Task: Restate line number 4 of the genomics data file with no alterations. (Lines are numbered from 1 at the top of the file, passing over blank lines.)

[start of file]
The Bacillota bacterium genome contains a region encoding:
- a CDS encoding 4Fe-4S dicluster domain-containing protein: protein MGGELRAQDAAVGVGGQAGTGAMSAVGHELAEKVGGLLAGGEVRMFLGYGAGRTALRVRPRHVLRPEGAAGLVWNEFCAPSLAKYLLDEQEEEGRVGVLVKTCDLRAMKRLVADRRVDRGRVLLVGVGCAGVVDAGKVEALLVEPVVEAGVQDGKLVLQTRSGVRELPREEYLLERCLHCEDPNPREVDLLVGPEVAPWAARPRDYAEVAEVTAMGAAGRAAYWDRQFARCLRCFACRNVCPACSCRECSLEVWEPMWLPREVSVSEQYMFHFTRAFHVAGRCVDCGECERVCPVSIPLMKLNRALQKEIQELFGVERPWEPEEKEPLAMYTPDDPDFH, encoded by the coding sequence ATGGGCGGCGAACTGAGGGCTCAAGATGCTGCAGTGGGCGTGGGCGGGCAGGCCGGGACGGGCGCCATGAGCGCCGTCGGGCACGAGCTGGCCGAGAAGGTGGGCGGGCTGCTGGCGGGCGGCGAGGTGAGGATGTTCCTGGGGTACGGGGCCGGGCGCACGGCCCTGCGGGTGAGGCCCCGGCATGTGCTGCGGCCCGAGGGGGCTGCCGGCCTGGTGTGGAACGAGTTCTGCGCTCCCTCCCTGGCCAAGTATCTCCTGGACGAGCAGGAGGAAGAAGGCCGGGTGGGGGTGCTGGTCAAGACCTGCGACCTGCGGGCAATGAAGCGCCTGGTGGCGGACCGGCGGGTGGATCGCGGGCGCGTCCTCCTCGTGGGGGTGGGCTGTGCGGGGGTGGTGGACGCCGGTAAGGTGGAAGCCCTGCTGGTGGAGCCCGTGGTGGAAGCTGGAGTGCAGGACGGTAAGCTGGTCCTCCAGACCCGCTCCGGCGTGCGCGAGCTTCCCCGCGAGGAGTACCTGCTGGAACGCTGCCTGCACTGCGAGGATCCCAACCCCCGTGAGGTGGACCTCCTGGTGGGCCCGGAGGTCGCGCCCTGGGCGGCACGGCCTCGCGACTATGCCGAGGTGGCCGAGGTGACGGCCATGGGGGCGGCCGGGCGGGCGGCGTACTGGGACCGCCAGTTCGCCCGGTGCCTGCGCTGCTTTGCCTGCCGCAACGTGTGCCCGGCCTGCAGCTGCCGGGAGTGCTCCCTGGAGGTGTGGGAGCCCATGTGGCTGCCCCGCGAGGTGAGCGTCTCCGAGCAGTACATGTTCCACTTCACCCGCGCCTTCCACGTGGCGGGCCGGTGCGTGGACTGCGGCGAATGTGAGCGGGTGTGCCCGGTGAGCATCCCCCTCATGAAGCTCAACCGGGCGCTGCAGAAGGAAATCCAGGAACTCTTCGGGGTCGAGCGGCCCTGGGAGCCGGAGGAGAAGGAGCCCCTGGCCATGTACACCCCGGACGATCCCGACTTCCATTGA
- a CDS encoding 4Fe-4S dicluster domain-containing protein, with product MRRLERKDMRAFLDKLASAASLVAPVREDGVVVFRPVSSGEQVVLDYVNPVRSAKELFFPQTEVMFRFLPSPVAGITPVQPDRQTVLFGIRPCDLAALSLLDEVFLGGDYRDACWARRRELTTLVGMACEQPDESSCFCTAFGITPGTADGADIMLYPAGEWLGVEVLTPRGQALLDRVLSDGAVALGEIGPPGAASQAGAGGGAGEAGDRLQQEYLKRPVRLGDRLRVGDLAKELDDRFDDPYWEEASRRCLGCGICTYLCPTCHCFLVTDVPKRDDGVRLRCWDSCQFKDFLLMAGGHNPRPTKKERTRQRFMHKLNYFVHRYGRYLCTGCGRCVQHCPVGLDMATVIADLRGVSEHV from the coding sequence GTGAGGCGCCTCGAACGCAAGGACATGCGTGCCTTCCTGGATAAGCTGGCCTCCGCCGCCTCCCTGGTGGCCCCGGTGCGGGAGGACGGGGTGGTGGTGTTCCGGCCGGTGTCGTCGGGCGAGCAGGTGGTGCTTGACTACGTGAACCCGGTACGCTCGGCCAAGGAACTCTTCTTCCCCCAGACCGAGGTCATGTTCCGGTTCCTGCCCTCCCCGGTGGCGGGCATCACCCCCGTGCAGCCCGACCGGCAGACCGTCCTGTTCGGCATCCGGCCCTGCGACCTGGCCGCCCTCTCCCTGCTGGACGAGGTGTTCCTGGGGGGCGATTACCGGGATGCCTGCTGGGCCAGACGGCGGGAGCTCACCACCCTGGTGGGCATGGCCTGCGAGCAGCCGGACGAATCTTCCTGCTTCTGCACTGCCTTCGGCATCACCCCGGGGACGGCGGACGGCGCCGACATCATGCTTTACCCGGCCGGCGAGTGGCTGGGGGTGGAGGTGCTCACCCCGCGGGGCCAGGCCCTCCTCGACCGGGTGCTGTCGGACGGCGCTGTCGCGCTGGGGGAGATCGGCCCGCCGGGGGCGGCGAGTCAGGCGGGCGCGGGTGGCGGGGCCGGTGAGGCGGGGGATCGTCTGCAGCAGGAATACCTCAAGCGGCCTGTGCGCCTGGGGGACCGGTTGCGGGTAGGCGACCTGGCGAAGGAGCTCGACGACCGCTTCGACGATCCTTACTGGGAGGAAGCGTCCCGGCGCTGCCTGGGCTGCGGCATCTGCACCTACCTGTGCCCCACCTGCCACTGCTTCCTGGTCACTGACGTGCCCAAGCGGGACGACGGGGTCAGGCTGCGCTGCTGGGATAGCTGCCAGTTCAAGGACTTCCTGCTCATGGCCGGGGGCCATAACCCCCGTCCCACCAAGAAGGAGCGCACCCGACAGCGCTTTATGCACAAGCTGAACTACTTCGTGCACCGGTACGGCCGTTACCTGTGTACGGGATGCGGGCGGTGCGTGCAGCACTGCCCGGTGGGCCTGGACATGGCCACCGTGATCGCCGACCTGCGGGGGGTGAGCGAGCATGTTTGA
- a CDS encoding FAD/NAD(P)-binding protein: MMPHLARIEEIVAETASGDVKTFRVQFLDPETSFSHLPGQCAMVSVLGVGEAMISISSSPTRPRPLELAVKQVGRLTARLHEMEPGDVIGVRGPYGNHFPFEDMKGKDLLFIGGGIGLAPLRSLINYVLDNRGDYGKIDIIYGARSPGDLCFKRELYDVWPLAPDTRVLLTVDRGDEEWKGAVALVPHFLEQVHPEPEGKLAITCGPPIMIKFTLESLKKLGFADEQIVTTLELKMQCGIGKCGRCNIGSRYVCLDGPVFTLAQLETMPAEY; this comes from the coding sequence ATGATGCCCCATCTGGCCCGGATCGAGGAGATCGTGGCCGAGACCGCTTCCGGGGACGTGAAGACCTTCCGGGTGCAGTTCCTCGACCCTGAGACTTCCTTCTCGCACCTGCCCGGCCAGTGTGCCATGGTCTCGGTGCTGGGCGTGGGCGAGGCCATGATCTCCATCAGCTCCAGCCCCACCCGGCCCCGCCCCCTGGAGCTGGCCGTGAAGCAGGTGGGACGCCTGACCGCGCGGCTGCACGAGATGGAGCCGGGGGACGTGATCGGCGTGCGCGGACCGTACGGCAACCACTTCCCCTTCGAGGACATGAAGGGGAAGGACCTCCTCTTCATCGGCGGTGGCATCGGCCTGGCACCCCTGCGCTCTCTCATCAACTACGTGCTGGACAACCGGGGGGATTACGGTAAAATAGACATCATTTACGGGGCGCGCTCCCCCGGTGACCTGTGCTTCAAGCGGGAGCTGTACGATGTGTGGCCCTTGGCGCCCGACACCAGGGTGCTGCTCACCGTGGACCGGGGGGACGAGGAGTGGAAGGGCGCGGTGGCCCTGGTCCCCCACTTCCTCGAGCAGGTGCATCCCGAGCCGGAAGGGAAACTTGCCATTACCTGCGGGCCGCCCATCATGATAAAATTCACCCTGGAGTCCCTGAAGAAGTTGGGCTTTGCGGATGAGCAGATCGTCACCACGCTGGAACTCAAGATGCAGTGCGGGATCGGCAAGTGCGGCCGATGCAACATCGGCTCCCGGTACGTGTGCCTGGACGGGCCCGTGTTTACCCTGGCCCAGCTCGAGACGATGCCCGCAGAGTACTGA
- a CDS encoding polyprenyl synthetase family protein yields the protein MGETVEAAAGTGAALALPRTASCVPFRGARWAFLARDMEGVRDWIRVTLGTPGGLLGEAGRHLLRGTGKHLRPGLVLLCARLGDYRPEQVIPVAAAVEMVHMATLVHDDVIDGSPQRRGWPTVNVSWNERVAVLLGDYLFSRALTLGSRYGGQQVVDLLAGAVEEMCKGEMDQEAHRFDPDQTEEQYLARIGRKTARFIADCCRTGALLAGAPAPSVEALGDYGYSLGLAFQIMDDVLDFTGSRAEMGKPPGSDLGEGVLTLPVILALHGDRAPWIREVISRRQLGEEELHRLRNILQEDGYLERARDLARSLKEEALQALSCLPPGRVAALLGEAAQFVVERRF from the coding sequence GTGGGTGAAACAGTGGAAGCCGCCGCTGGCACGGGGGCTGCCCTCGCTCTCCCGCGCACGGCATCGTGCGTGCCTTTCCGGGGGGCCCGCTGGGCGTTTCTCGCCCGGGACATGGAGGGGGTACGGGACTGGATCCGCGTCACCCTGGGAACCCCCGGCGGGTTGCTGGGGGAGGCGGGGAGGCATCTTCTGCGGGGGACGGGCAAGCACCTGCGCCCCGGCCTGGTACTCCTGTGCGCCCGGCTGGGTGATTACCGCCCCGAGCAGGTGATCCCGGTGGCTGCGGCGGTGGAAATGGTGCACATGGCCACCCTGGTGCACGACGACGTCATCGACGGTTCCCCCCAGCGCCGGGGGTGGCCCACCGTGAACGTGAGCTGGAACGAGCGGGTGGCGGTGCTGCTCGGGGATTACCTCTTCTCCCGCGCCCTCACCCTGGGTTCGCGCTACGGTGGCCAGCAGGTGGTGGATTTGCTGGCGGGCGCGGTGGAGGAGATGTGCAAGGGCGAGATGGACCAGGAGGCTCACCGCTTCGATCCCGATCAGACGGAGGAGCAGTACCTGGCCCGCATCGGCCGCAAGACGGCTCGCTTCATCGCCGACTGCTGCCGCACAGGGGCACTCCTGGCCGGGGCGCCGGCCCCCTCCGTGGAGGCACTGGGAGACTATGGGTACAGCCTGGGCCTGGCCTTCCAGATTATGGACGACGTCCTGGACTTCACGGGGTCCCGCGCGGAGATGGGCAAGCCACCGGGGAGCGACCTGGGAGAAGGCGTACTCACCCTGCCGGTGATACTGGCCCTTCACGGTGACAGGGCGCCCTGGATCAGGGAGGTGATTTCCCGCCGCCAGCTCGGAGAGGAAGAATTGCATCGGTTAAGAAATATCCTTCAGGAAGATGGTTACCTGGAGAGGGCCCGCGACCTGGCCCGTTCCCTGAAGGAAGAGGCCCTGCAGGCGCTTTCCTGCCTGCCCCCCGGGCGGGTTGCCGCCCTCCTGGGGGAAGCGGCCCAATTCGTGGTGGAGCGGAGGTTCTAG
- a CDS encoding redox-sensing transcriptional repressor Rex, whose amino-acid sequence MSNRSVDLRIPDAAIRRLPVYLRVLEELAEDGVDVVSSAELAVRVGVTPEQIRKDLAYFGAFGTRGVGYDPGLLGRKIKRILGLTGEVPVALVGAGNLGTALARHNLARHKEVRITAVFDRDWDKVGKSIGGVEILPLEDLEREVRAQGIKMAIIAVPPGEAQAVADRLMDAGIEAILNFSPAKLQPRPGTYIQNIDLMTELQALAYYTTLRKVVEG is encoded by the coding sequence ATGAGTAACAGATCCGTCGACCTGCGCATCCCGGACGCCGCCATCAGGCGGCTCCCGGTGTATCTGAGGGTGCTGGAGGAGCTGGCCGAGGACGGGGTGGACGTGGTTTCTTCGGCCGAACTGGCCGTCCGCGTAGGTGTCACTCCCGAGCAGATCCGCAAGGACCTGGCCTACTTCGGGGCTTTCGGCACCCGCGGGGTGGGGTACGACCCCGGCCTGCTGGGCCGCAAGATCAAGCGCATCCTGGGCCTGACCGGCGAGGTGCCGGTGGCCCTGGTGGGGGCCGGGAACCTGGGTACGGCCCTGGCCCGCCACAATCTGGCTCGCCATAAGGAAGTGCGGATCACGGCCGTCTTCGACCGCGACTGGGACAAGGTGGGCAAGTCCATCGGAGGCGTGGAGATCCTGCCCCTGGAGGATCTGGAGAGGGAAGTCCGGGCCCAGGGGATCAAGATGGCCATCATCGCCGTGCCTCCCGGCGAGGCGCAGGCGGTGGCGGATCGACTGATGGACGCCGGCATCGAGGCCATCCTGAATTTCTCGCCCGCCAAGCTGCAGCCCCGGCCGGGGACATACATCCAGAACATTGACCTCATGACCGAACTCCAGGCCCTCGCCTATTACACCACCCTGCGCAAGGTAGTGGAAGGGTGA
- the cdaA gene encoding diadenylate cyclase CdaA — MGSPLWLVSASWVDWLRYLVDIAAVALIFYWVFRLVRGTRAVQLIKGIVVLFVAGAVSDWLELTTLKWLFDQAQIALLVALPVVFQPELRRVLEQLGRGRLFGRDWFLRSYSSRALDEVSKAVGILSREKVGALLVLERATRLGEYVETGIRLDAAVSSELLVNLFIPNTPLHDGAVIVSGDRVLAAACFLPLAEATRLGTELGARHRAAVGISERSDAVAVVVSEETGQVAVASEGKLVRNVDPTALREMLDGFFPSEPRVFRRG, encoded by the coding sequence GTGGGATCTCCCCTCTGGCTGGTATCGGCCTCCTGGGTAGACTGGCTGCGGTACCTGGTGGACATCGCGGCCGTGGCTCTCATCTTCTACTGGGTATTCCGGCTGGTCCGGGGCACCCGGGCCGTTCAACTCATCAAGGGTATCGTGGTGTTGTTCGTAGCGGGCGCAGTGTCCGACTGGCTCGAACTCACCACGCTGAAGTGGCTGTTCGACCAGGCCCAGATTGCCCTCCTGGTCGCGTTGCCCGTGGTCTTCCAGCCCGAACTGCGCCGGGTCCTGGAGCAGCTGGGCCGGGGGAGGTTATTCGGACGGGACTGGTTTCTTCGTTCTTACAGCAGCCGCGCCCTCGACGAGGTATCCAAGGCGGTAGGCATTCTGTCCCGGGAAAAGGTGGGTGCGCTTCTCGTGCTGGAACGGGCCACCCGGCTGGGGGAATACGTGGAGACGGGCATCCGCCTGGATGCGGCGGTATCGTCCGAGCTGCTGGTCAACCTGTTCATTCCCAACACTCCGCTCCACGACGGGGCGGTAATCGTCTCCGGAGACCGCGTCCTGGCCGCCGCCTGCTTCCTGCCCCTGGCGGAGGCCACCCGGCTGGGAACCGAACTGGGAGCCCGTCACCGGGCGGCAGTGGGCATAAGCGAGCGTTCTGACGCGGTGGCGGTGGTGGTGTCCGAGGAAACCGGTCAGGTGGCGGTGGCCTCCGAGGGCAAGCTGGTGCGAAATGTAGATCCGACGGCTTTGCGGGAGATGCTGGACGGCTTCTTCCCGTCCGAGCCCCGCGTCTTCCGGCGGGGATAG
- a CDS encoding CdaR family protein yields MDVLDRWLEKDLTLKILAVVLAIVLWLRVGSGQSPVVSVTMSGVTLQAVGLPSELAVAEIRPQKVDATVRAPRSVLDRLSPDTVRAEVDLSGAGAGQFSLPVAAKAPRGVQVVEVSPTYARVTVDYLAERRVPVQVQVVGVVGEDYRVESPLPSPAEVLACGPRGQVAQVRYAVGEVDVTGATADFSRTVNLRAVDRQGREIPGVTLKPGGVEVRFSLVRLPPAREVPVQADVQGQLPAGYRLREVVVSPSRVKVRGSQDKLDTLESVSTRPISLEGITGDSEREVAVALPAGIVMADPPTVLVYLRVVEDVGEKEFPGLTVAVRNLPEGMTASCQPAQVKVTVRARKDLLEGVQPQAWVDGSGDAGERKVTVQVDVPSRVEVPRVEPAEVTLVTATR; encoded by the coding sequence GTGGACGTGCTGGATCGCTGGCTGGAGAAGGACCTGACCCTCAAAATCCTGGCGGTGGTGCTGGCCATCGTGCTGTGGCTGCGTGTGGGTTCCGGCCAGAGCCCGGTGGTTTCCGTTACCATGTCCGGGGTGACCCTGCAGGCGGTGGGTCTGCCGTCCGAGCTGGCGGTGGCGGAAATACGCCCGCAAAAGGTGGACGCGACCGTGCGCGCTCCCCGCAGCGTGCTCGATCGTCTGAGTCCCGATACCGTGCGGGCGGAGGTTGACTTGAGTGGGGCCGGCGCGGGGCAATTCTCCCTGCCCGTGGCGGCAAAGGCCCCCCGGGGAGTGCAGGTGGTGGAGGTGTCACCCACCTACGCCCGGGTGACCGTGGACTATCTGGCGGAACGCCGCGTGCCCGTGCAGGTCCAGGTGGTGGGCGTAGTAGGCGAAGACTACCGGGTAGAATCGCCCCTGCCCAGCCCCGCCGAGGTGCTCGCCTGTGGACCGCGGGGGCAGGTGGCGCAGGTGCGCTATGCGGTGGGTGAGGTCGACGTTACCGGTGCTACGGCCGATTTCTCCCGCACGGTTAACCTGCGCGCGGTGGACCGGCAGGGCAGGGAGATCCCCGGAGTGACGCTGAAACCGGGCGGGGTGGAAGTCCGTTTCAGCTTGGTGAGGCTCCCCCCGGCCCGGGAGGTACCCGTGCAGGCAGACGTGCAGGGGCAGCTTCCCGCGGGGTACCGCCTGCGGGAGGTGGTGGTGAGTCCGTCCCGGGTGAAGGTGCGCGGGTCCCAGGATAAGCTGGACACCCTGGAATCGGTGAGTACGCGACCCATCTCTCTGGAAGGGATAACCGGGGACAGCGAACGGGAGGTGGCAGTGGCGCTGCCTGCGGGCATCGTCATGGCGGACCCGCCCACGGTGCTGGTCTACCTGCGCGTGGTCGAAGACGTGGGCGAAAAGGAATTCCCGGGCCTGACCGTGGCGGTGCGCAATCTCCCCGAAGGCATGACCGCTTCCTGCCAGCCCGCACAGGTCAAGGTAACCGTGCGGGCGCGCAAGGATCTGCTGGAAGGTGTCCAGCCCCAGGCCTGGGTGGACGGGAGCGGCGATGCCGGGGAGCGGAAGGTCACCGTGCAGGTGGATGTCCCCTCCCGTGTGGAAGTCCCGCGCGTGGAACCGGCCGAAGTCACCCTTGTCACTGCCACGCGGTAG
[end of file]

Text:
- a CDS encoding FAD/NAD(P)-binding protein: MMPHLARIEEIVAETASGDVKTFRVQFLDPETSFSHLPGQCAMVSVLGVGEAMISISSSPTRPRPLELAVKQVGRLTARLHEMEPGDVIGVRGPYGNHFPFEDMKGKDLLFIGGGIGLAPLRSLINYVLDNRGDYGKIDIIYGARSPGDLCFKRELYDVWPLAPDTRVLLTVDRGDEEWKGAVALVPHFLEQVHPEPEGKLAITCGPPIMIKFTLESLKKLGFADEQIVTTLELKMQCGIGKCGRCNIGSRYVCLDGPVFTLAQLETMPAEY; this comes from the coding sequence ATGATGCCCCATCTGGCCCGGATCGAGGAGATCGTGGCCGAGACCGCTTCCGGGGACGTGAAGACCTTCCGGGTGCAGTTCCTCGACCCTGAGACTTCCTTCTCGCACCTGCCCGGCCAGTGTGCCATGGTCTCGGTGCTGGGCGTGGGCGAGGCCATGATCTCCATCAGCTCCAGCCCCACCCGGCCCCGCCCCCTGGAGCTGGCCGTGAAGCAGGTGGGACGCCTGACCGCGCGGCTGCACGAGATGGAGCCGGGGGACGTGATCGGCGTGCGCGGACCGTACGGCAACCACTTCCCCTTCGAGGACATGAAGGGGAAGGACCTCCTCTTCATCGGCGGTGGCATCGGCCTGGCACCCCTGCGCTCTCTCATCAACTACGTGCTGGACAACCGGGGGGATTACGGTAAAATAGACATCATTTACGGGGCGCGCTCCCCCGGTGACCTGTGCTTCAAGCGGGAGCTGTACGATGTGTGGCCCTTGGCGCCCGACACCAGGGTGCTGCTCACCGTGGACCGGGGGGACGAGGAGTGGAAGGGCGCGGTGGCCCTGGTCCCCCACTTCCTCGAGCAGGTGCATCCCGAGCCGGAAGGGAAACTTGCCATTACCTGCGGGCCGCCCATCATGATAAAATTCACCCTGGAGTCCCTGAAGAAGTTGGGCTTTGCGGATGAGCAGATCGTCACCACGCTGGAACTCAAGATGCAGTGCGGGATCGGCAAGTGCGGCCGATGCAACATCGGCTCCCGGTACGTGTGCCTGGACGGGCCCGTGTTTACCCTGGCCCAGCTCGAGACGATGCCCGCAGAGTACTGA